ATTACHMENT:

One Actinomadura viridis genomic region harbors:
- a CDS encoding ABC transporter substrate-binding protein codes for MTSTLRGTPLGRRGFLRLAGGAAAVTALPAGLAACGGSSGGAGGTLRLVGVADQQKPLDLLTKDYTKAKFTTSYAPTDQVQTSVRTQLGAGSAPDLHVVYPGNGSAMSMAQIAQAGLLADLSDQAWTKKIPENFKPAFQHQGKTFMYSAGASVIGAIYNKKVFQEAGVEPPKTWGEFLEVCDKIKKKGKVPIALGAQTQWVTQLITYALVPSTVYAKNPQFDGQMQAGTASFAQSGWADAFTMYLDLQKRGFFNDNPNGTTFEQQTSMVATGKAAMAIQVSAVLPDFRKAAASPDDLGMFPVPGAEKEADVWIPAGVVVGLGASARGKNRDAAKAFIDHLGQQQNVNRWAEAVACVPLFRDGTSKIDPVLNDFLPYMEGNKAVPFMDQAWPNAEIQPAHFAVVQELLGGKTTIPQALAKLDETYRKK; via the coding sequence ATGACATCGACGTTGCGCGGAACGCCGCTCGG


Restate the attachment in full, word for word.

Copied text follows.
One Actinomadura viridis genomic region harbors:
- a CDS encoding ABC transporter substrate-binding protein codes for MTSTLRGTPLGRRGFLRLAGGAAAVTALPAGLAACGGSSGGAGGTLRLVGVADQQKPLDLLTKDYTKAKFTTSYAPTDQVQTSVRTQLGAGSAPDLHVVYPGNGSAMSMAQIAQAGLLADLSDQAWTKKIPENFKPAFQHQGKTFMYSAGASVIGAIYNKKVFQEAGVEPPKTWGEFLEVCDKIKKKGKVPIALGAQTQWVTQLITYALVPSTVYAKNPQFDGQMQAGTASFAQSGWADAFTMYLDLQKRGFFNDNPNGTTFEQQTSMVATGKAAMAIQVSAVLPDFRKAAASPDDLGMFPVPGAEKEADVWIPAGVVVGLGASARGKNRDAAKAFIDHLGQQQNVNRWAEAVACVPLFRDGTSKIDPVLNDFLPYMEGNKAVPFMDQAWPNAEIQPAHFAVVQELLGGKTTIPQALAKLDETYRKK; via the coding sequence ATGACATCGACGTTGCGCGGAACGCCGCTCGG